Bayer CropScience and California Citrus Mutual announced #CitrusMatters, a year-long campaign geared at raising consumer awareness of the Huanglongbing (HLB) disease and the devastating impact it could pose to California’s $2.4 billion citrus industry. The announcement was made during the Citrus Showcase, California Citrus Mutual’s annual event that brings together as many as 600 citrus growers from around the state.
The campaign will utilize an educational website, www.citrusmatters.us, and the hashtag #CitrusMatters in social media to educate California homeowners with citrus trees on their property about the important role they play in helping protect California citrus. Given that as many as 60 percent of California homeowners have citrus trees on their property, reducing the risk of infection from backyard trees to commercial citrus groves is vital to the health of the industry.
“Commercial citrus growers are already taking preventative action against HLB, but their groves will be threatened if the disease infects residential areas,” said Joel Nelsen, president of California Citrus Mutual. “Our goal is to educate homeowners about the dangers of the disease and empower them to take action to help prevent the spread of HLB in California. With the assistance of California residents, we can help protect the California citrus industry and the fresh fruit we all love.”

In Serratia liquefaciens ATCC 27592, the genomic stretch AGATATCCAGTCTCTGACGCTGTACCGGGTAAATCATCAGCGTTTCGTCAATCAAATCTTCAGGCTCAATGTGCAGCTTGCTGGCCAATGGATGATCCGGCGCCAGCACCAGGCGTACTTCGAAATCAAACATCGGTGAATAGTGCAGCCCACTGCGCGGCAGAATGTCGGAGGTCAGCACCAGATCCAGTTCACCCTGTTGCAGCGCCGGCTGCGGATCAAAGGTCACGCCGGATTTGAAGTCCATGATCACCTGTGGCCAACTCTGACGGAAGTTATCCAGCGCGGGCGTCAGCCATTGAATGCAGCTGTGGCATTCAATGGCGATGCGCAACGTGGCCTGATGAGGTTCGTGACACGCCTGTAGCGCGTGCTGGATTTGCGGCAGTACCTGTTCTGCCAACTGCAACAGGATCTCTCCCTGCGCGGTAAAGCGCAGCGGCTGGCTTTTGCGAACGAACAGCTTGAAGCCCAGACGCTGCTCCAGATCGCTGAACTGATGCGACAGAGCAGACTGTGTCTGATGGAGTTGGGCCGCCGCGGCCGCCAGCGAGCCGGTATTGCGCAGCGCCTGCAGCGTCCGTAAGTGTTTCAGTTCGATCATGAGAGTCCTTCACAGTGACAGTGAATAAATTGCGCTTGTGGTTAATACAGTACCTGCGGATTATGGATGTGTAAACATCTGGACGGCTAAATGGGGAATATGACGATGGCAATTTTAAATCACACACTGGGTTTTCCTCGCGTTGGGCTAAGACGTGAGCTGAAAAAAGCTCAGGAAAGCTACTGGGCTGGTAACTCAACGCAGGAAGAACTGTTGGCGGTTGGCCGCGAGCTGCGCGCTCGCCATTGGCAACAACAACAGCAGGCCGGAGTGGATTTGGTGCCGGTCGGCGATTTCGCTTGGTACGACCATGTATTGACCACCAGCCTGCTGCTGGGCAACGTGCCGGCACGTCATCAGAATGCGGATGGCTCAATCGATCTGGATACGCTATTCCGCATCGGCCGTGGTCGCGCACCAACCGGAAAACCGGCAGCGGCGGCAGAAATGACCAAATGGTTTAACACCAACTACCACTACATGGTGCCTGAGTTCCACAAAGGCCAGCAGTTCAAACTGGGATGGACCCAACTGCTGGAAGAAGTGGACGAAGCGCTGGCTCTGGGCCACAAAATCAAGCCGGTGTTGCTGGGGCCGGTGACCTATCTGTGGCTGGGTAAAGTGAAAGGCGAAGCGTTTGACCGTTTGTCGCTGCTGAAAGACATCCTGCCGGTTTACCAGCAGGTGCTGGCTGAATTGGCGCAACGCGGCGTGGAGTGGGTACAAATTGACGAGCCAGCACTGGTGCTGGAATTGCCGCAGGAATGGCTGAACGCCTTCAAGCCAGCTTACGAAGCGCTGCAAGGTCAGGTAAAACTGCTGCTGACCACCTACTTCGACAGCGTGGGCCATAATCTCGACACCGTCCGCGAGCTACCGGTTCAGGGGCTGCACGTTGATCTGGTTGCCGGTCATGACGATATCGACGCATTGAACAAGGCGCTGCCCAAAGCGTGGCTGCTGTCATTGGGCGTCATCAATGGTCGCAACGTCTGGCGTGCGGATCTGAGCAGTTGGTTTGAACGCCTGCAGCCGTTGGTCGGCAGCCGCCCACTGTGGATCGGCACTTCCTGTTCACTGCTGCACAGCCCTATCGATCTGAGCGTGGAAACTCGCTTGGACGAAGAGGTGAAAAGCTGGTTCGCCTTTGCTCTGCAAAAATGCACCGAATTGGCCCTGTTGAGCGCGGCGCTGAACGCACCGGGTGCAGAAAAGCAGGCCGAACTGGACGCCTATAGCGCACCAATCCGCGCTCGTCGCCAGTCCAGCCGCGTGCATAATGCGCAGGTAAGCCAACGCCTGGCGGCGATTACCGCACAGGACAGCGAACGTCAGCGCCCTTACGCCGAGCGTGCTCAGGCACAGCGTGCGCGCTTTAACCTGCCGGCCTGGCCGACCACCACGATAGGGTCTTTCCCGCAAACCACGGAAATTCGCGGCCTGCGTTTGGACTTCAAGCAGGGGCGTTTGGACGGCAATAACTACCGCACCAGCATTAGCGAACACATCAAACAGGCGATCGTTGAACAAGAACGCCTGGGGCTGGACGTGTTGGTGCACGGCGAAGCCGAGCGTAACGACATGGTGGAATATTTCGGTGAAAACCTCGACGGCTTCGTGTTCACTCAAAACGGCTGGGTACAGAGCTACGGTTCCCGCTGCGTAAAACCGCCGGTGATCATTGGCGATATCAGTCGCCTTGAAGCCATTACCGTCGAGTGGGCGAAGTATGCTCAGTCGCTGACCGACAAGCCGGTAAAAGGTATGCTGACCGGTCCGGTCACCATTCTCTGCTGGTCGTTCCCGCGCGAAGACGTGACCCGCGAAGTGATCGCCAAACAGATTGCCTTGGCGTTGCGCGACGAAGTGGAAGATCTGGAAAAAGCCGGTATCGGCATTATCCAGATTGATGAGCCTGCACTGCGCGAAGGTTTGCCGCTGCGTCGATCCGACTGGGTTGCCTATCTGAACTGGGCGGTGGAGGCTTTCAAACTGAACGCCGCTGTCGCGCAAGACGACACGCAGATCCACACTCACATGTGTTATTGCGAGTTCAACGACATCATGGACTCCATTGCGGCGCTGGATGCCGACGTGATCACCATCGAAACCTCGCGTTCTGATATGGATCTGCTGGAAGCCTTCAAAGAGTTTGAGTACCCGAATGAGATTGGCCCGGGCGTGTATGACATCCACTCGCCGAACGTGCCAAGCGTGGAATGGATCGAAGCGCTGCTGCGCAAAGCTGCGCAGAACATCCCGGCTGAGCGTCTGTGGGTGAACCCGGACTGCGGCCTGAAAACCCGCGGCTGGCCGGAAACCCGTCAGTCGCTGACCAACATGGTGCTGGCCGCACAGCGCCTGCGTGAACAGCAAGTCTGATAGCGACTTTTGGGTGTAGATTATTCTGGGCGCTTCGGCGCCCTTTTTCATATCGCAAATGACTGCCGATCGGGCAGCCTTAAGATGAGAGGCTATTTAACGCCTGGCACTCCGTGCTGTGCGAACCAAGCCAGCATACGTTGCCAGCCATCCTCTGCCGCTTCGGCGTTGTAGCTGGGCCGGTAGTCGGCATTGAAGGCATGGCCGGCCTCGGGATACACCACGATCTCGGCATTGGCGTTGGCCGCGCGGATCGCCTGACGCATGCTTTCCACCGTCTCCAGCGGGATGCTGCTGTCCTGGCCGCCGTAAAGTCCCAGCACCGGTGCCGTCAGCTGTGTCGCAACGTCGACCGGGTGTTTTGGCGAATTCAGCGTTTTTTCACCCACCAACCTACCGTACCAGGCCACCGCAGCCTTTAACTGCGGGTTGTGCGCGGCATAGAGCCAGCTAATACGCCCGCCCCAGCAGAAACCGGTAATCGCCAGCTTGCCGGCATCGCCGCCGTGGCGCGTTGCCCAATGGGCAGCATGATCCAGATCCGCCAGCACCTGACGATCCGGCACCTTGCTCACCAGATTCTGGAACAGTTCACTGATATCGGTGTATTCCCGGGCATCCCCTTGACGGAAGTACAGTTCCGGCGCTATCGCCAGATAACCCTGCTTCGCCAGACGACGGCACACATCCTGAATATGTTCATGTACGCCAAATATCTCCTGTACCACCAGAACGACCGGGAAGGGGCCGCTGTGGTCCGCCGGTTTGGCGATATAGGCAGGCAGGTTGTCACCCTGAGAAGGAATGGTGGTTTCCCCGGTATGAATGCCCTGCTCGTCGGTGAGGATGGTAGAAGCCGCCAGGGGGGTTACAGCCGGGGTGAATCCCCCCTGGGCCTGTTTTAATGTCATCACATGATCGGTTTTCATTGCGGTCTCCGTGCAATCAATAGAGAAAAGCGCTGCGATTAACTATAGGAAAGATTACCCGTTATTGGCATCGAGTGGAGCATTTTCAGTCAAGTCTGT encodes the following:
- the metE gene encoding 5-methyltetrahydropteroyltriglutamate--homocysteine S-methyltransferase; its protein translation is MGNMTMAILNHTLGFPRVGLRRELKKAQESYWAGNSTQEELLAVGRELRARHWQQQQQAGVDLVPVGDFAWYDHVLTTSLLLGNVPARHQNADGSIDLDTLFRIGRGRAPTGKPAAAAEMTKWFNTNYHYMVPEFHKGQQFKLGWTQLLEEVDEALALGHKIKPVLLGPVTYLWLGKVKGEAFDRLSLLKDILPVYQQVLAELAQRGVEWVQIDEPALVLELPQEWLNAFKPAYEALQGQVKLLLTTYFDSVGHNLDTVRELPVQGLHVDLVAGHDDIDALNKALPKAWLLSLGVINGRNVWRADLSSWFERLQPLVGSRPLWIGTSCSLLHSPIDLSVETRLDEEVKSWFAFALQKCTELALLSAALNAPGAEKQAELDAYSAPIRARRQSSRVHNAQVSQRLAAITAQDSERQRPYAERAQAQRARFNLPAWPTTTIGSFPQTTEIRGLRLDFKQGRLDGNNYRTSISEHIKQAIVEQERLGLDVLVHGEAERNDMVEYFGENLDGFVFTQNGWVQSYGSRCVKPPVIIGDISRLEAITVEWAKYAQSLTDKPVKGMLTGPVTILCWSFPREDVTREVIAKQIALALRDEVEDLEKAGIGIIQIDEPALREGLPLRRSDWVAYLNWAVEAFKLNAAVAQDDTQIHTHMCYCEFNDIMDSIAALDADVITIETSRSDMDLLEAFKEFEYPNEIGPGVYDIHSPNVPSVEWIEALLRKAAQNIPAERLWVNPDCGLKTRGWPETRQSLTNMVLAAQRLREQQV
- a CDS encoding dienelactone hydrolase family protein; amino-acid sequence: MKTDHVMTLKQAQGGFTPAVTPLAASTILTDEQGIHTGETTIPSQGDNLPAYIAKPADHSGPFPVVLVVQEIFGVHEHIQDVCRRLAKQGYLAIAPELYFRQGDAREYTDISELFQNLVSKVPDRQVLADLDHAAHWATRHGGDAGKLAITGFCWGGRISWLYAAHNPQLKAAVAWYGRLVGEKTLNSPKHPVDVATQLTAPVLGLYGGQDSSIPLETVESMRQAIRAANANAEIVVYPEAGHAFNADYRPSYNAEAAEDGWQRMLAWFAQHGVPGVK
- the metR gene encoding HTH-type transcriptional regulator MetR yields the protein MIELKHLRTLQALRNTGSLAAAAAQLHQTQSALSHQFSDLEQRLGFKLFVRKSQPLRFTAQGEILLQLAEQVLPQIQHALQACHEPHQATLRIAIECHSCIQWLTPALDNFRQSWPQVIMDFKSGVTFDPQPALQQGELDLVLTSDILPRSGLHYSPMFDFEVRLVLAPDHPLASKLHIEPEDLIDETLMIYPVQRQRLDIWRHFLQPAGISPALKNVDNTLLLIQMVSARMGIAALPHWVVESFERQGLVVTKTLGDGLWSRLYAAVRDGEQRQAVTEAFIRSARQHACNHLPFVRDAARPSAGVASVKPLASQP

Now through September 30, with every share of the #CitrusMatters hashtag, Bayer CropScience will donate $1, up to $25,000, to California Citrus Mutual in support of prevention, detection and research on this devastating disease. Citrus growers are encouraged to join Bayer CropScience and California Citrus Mutual by sharing why #CitrusMatters with family, friends and neighbors who have citrus trees in their yards.
Transmitted by the Asian citrus psyllid, a tiny insect that feeds on the leaves and stems of citrus trees, HLB is a bacterial plant disease with no known cure. Once infected, citrus trees decline in health, produce inedible fruit and eventually die, generally in five years’ time.
Although HLB has only been found in one tree in California that has since been removed, the Asian citrus psyllid has been found in 15 California counties. Proactive management is crucial to help ensure the continued success of the California citrus industry.
“We are committed to helping prevent the spread of HLB and preserve the livelihood of California’s professional citrus growers and the state’s citrus industry,” said Rob Schrick, horticulture strategic business lead, Bayer CropScience. “We’ve seen the impact HLB has had in other markets, and through #CitrusMatters, we hope to inform and engage Californians to help prevent a similar situation in their state.”
Professional growers in California can take action and help combat the Asian citrus psyllid and HLB through preventative treatment.
To learn more about #CitrusMatters, visit citrusmatters.us.